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I'm attempting to solve the Recover problem, and I'm using a for loop to go through the bytes of the raw file. It spits out 43 images, some of which have the full image, but most are corrupted, and don't have an image at all.

#include <stdio.h>
#include <stdlib.h>
#include <stdint.h>

int main(int argc, char *argv[])
{
char *fname;
uint8_t buff[512];

if (argc != 2)
{
    printf("Enter the name of the file and only that\n");
    return 1;
}
else
{
    fname = argv[1];
}
//printf("%s", fname);
FILE *infile = fopen(fname, "r");
if (infile == NULL)
{
    printf("Error opening the file\n");
    return 2;
}
fseek(infile, 0, SEEK_END);
long int flength = ftell(infile); // flength holds length of input file in bytes
//printf("%ld", flength);
fseek(infile, 0, SEEK_SET); // Setting the seek back to the start

//uint8_t *buff = malloc(512);
char name[8];
//name = "000.jpg";
int n = 000;
for (int i = 1; i <= flength; i++)
{
    int j = 0;
    //uint8_t *buff = malloc(512); // Creating the buffer block
    //buff = 0;
    fread(buff, 512, 1, infile); // Reading 512 bytes from infile

    if (buff[0] == 0xff && buff[1] == 0xd8 && buff[2] == 0xff && (buff[3] == 0xe0 || buff[3] == 0xe1 || buff[3] == 0xe2 || buff[3] == 0xe3)) // If the headers of a jpeg are found...
    {
        sprintf(name, "%i.jpg", n);
        FILE *outfile = fopen(name, "w"); // Open an output file
        fwrite(buff, 512, 1, outfile);   // Writing the first 512 block to the file
        fread(buff, 512, 1, infile);     // Reading the next 512 block to buffer
        while (buff[0] != 0xff && buff[1] != 0xd8 && buff[2] != 0xff) // If the next 512 byte block didn't contain jpeg headers...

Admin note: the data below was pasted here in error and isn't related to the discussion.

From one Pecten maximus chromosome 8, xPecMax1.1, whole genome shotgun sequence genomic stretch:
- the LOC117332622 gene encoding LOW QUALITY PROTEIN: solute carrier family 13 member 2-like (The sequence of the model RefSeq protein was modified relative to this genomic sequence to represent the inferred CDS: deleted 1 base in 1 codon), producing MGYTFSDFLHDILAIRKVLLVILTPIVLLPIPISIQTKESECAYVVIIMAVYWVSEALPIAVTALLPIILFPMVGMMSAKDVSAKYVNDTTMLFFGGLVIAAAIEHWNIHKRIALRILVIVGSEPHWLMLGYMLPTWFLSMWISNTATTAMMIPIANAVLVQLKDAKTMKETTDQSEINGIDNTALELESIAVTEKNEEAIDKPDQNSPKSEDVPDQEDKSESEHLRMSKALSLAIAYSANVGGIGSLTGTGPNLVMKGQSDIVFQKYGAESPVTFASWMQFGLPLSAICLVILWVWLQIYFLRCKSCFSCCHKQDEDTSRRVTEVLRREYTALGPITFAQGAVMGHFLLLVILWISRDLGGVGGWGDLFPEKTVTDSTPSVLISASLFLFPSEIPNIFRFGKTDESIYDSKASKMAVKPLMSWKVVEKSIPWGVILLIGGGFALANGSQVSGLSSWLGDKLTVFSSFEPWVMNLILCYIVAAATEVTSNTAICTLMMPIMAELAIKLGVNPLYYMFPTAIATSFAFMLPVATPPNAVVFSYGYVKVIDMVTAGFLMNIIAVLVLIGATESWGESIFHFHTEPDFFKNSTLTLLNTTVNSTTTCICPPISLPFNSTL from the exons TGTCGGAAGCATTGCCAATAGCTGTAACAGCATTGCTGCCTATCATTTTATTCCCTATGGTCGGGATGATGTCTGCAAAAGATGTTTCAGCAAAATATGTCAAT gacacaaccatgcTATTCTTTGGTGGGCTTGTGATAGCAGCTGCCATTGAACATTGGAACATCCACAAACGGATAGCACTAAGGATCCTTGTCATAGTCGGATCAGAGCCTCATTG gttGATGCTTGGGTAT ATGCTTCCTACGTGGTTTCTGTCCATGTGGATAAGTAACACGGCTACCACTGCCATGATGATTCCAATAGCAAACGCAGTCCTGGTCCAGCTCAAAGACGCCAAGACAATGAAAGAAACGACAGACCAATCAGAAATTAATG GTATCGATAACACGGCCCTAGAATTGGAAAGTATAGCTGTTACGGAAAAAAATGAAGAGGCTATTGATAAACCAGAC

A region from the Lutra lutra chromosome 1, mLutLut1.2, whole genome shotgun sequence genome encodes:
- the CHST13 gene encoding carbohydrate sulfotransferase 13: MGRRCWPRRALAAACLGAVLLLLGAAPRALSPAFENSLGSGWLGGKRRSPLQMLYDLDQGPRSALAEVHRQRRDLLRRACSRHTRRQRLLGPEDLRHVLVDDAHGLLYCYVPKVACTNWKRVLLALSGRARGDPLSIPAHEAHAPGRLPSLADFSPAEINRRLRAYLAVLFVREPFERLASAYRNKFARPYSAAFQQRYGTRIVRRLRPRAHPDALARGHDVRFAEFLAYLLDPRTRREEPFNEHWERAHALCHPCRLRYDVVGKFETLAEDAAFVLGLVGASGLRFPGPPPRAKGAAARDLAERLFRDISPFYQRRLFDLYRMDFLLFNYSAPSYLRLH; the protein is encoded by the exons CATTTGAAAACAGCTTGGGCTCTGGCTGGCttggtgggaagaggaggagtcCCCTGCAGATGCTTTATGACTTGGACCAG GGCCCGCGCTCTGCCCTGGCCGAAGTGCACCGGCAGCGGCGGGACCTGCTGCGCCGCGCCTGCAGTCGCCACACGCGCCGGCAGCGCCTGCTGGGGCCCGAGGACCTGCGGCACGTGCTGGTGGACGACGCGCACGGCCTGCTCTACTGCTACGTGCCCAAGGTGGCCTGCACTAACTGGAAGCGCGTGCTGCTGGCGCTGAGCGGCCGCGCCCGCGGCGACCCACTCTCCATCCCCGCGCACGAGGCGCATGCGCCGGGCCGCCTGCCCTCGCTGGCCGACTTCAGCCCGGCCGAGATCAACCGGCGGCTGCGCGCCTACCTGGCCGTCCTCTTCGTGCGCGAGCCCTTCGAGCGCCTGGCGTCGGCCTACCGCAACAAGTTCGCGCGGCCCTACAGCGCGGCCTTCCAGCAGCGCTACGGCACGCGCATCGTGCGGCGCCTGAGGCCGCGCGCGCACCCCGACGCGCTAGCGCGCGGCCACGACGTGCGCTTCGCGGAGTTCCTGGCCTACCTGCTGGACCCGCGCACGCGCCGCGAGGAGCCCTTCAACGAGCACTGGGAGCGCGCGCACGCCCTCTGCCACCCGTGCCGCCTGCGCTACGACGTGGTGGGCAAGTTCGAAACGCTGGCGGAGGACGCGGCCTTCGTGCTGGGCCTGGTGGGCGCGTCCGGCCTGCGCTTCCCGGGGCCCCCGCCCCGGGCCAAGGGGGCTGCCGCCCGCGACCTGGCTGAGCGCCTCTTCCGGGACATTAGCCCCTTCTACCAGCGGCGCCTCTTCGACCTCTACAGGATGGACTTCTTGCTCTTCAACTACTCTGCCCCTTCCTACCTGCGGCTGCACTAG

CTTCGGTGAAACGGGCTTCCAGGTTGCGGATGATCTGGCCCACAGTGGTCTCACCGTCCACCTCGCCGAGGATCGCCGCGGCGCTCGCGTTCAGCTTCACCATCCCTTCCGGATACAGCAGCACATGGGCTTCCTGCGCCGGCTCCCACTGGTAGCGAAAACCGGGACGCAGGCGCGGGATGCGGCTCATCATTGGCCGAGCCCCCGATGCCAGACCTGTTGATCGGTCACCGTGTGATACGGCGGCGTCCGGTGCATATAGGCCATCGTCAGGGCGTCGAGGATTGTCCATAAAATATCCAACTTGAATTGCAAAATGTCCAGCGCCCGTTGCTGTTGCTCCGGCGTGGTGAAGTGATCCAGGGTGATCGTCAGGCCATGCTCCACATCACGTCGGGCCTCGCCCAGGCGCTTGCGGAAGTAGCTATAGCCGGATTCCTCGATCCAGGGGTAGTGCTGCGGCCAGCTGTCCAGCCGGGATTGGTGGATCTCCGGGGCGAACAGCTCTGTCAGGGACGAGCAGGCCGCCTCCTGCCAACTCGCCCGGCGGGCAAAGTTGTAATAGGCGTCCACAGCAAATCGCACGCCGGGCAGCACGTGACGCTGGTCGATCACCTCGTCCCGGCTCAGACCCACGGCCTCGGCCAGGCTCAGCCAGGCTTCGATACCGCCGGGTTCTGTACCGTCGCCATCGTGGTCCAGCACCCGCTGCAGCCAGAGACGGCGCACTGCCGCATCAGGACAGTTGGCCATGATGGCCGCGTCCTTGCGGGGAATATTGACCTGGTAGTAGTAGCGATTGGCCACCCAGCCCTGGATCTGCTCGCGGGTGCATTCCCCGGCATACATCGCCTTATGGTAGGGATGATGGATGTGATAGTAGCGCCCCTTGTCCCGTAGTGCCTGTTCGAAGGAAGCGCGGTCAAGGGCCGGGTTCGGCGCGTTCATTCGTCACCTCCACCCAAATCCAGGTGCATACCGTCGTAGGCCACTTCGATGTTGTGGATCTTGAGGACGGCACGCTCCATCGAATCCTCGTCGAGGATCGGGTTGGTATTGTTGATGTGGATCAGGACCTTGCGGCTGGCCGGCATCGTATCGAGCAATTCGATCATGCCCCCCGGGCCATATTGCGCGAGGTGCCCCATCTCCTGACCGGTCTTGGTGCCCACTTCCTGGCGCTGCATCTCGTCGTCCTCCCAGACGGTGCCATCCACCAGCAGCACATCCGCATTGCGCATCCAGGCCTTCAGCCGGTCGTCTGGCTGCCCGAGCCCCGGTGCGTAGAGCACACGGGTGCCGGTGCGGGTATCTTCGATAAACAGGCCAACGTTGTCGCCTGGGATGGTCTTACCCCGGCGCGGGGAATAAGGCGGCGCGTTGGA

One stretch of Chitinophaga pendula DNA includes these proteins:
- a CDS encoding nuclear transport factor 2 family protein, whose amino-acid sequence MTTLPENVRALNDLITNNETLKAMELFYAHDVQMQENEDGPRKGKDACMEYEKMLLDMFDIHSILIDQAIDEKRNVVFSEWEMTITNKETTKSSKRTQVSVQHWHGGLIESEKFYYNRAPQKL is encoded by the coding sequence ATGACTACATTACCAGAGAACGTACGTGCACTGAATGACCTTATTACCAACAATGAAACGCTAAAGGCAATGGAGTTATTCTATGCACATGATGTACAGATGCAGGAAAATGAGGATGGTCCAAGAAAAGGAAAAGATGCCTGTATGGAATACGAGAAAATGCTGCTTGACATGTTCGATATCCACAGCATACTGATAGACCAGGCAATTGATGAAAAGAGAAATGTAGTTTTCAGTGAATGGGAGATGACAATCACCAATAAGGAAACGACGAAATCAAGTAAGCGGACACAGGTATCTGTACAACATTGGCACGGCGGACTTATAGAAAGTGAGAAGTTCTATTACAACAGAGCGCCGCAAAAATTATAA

{
            fwrite(buff, 512, 1, outfile);     // ..then write the 512 block to the output file
            fread(buff, 512, 1, infile);       // Read the next 512 byte block for evaluation by the while condition
            i += 512;                           // Increasing counter i by 512 bytes, since i is limited by the bytes of infile, and each time
        }                                       // this while loop executes the seek has gone forward by 512 bytes

        fclose(outfile);                        // Closing the outfile
        n += 1;                                 // Increasing the counter that handles the outfile name
        //sprintf(name, "%i.jpg", n);             // SPrinting the int counter to the string var that is the outfile name
        //printf("%s", name);                     // Testing
    }
    else
    {
        i += 512;   // Since i is limited by the no of bytes in infile, if the block doesn't contain a header, move on by 512 bytes in flength
    }
    //free(&buff);
}

fclose(infile);
//free(&buff);
return 0;
}

Now what can be the problem? I can't find any, I've probably tunnel visioned being stuck on this for a day. Any help?

Edit:

char name[8];
int n = 000;
while (fread(buff, 512, 1, infile) == 1)
{